Seven Things I’d Do Differently If I Got A Minimalist Do-Over

Brittany Bruce
May 4, 2019 · 4 min read
Photo by Benjamin Voros on Unsplash

I’ve been calling myself a minimalist for almost five years. In that time, I’ve purged 75% of my ‘stuff’, decluttered my digital and social lives and made good headway in breaking my compulsive shopping tendencies.

But, now that I’m five years in, I’ve had the chance to reflect. If I became a minimalist today, there are a few things I would do differently.


After months of reading about minimalism, I finally kickstarted my journey by playing The Minimalists’ MinsGame. Over the course of a month, I decluttered over 400 things from all areas of my life (clothes, kitchen stuff, books, electronics). And it was great! But, like I’ve said before, I’m both impatient AND a methodical turtle.

If I got to go back and do my first MinsGame over again, I’d spread it out over 2 to 3 months. That way, I would have the time to really interrogate what I wanted to keep in my life and what I wanted to pass on to someone else. Minimalism for me is all about making mindful decisions. And, I’m sad to say, I wasn’t very mindful when I first started out. I just wanted everything gone. Which brings me to #2.


This is a big one for me. I donated and tossed so much stuff at the beginning of my minimalist journey that I’m certain I missed opportunities to reuse, repurpose and reclaim items. Riffing off of Our Next Life’s Use It Up Challenge, I truly believe we have a responsibility to utilize as much of the stuff we own, to the best of our abilities, before we minimize it from our lives.

Jars from old beauty products can be used for other purposes (I use an old deodorant jar to hold hand cream at work). Unwanted clothing can be given a new life (think t-shirt quilt). Old books can be turned into a million different useful things (Pinterest is very helpful here).

Still, some things just can’t be reworked to fit into your life. Which is where #3 comes in.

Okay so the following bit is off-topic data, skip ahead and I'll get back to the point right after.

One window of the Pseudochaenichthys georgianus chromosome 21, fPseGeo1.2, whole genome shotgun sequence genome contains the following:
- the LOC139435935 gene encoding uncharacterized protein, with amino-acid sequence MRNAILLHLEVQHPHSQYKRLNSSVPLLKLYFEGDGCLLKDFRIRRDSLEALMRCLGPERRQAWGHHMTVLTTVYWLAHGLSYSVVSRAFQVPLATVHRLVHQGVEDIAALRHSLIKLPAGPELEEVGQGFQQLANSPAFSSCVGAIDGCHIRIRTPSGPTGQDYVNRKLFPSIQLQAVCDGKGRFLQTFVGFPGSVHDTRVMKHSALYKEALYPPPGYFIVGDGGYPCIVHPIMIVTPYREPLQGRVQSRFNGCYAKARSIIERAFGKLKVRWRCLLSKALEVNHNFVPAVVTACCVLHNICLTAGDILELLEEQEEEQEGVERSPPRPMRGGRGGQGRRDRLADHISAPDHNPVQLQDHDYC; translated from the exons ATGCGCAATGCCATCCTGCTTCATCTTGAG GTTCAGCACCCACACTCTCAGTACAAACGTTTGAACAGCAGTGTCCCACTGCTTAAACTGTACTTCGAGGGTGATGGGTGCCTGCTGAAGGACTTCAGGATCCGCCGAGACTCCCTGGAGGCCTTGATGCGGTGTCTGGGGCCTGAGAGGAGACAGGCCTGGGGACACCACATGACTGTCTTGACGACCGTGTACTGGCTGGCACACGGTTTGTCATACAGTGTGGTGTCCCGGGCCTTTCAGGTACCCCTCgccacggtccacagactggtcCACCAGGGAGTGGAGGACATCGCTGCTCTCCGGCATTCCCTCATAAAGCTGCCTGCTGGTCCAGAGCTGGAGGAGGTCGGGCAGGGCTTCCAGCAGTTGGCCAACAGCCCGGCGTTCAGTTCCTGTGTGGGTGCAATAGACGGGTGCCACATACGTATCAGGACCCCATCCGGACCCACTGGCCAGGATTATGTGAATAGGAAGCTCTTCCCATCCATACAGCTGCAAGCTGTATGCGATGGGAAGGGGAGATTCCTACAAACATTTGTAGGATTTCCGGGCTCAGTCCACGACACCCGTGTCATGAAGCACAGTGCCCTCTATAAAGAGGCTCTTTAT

At the beginning of my decluttering journey, I dropped everything off at my local Value Village (a second-hand charity store for non-North Americans). Knowing what I know now about where our stuff actually ends up, I would be much more particular about where I donate now.

These days, I donate beauty products I can’t use to Project Beauty Share. And, when I do another closet clean out soon, I’m going to take the items to a local women’s shelter. I live in Northern Ontario, so winter clothes are at a premium for our homeless population. I’m going to hold onto those items, plus hats, mitts, and blankets until they are needed again next year.

It will take more time and effort to donate this way. But, being mindful in this crucial part of my minimalism journey will ensure my unused stuff is better utilized by those who can actually use it.


Even though I have been a minimalist for almost five years now, I’ve never actually had the “I’m a minimalist” conversation outright with any of them. I’ve told them I don’t want/need gifts or any other material objects. But, and this is crucial to their respect of that decision, I’ve never actually told them why.

I think if I had, it would have made the “Thanks, but no thanks” conversations a little easier because it wouldn’t have been coming out of left field.


Over the years, I’ve found myself getting sucked into the ‘minimalist ideal’. And, it often left me with a feeling of inadequacy because my life didn’t look like the pictures of other minimalist lifestyle bloggers (aka white rooms, empty, modern). I’ve spoken about the issues I have with ‘minimalist design’ in a past episode of Tiny Bites. And, I stand by that.

My minimalist life looks exactly the way it should — like my life and no one else’s. If we’re all aspiring to look like the same version of minimalism that we’ve seen perfected on Instagram — how different and unique actually is that?


Once I got myself out from under the mountain of ‘stuff’ that was suffocating my life, I realized I wasn’t the person I thought I was. I learned a lot about myself during the decluttering process and I wish I had savoured those experiences and that learning process when it was happening in real time.

It’s a weird and wonderful feeling to realize who you actually are. And, there’s one thing I know for sure — I am not my stuff.


Looking back now and realizing how much I’ve simplified my life compared to what it looked like, if I got to do it again, I’d start sooner. I wouldn’t waste another second shopping online to buying something to impress other people. I would stop saying ‘yes’ just to be polite when ‘no’ is what I needed to say. Most of all, I would start trusting that I know the right path for me. Even if it looks different than what everyone else thinks my life should be.

I would also start blogging about it on Day 1. I can’t imagine where Tiny Ambitions would be today if I’d taken that next step and put my journey online as soon as I started.


Before I sign off, I just want to say that I have absolutely no regrets about how my minimalist journey has unfolded. Regrets imply that I did something ‘wrong’ or that I’m ashamed. And nothing could be further from the truth.

My journey has been slow, fast, weird and wonderful. And, I’m so glad I’ve had the opportunity to share it with you.

Brittany Bruce

Written by

Blogger & podcast host. Writing about living a more intentional, tiny life.

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